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Approval and Promulgation of State Plans for Designated Facilities and Pollutants; Texas: Control of Emissions From Existing Hospital/Medical/Infectious Waste Incinerators

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Information about this document as published in the Federal Register.

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AGENCY:

Environmental Protection Agency (EPA).

ACTION:

Direct final rule.

SUMMARY:

The EPA is taking direct final action approving the Texas 111(d) Plan submitted by the Governor of Texas on June 2, 2000, to implement and enforce the Emissions Guidelines (EG) for existing Hospital/Medical/Infectious Waste Incinerators (HMIWI). The EG requires States to develop plans to reduce toxic air emissions from all HMIWIs. This action also corrects an error in the list of designated facilities in the identification of the Texas 111(d) plan.

DATES:

This rule is effective on November 30, 2001 without further notice, unless EPA receives adverse comment by October 31, 2001. If EPA receives such comment, EPA will publish a timely withdrawal in the Federal Register informing the public that this rule will not take effect.

ADDRESSES:

Written comments on this action should be addressed to Mr. Thomas H. Diggs, Chief, Air Planning Section (6PD-L), at the EPA Region 6 Office listed below. Copies of documents relevant to this action are available for public inspection during normal business hours at the following locations. Anyone wanting to examine these documents should make an appointment with the appropriate office at least two working days in advance.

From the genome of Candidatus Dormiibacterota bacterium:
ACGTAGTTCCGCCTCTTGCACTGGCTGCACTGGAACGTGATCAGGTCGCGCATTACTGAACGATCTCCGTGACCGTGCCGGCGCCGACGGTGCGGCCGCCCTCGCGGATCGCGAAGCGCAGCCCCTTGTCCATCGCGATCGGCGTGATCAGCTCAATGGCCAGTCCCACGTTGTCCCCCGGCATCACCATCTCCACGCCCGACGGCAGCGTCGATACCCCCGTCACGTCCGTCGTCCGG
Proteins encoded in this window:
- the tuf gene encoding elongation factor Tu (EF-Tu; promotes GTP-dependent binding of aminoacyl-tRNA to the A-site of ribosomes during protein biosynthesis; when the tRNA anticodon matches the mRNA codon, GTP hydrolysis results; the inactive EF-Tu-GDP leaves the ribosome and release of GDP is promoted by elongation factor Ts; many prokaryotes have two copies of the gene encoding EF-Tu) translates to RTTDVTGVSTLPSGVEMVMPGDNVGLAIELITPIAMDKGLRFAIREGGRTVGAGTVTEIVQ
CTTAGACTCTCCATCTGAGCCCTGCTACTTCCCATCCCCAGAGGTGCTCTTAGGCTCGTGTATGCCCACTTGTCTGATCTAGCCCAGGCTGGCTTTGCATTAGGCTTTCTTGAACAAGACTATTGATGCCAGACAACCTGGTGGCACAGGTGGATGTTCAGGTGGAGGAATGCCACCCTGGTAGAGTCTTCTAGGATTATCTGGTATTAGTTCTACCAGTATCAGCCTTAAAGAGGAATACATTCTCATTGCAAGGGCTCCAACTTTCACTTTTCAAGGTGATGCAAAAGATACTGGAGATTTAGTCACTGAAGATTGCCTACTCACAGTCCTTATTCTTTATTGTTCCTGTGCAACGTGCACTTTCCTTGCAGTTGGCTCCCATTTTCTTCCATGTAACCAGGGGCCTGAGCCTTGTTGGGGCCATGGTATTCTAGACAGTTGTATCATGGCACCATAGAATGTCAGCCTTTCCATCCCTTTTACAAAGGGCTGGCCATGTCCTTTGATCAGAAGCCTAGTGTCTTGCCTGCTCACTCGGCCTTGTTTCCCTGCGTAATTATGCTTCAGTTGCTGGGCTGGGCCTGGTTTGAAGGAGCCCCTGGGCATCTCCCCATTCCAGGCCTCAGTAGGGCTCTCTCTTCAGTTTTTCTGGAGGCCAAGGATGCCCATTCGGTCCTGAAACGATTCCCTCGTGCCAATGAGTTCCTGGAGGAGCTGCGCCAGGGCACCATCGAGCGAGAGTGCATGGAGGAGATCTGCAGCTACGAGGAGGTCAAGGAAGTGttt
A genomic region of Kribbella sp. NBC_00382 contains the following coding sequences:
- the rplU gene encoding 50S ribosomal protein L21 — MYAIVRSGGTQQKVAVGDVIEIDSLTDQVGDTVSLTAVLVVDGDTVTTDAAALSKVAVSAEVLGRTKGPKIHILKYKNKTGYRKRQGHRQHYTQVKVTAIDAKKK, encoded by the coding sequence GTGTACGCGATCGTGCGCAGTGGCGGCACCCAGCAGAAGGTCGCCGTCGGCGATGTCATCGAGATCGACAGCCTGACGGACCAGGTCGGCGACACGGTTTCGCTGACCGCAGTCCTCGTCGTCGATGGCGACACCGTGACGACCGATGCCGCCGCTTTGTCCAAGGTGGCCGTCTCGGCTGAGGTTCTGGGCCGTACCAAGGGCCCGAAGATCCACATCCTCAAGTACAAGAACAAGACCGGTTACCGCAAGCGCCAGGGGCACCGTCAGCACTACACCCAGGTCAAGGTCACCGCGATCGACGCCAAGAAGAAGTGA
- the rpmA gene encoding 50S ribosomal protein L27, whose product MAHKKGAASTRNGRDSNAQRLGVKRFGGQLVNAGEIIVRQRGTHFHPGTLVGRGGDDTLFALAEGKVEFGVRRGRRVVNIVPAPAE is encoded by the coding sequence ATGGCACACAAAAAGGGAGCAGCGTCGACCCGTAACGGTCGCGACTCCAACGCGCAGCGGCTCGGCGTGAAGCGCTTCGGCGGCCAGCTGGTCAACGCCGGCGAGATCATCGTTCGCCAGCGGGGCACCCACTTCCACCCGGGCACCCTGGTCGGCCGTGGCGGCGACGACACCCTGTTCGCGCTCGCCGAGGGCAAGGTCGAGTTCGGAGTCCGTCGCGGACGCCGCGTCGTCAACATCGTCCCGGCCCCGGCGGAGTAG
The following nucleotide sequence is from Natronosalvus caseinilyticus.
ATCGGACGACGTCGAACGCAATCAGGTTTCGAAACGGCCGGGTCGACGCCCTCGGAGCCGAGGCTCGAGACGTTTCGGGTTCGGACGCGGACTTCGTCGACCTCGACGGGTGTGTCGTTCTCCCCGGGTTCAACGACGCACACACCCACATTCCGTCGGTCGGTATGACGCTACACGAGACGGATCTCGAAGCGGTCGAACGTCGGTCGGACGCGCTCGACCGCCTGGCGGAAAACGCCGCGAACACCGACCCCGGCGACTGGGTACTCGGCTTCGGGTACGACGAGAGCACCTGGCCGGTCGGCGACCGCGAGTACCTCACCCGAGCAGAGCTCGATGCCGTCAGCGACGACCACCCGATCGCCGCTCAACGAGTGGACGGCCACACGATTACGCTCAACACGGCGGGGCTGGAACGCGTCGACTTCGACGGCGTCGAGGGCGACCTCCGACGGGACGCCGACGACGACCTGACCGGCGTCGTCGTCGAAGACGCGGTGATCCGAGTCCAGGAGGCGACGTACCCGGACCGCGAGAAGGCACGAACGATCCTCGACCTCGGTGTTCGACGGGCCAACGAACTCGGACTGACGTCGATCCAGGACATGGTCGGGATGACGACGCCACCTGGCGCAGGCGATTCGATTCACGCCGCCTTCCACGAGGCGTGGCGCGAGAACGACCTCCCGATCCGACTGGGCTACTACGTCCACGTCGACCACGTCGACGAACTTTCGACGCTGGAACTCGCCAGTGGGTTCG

U.S. Environmental Protection Agency, Region 6, Air Planning Section (6PD-L), 1445 Ross Avenue, Dallas, Texas 75202-2733.

Texas Natural Resource Conservation Commission, Office of Air Quality, 12124 Park 35 Circle, Austin, Texas 78753.

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FOR FURTHER INFORMATION CONTACT:

Bill Deese at (214) 665-7253.

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SUPPLEMENTARY INFORMATION:

Throughout this document wherever “we,” “us,” or “our” is used, we mean the EPA.

Table of Contents

I. What Action Is Being Taken by EPA Today?

II. Why Do We Need To Regulate HMIWI Emissions?

III. What Is a State Plan?

IV. What Does the Texas State Plan Contain?

V. Is My HMIWI Subject to These Regulations?

VI. What Steps Do I Need To Take?

VII. Correction to Identification of Texas 111(d) Plan

VIII. Final Action

IX. Administrative Requirements

I. What Action Is Being Taken by EPA Today?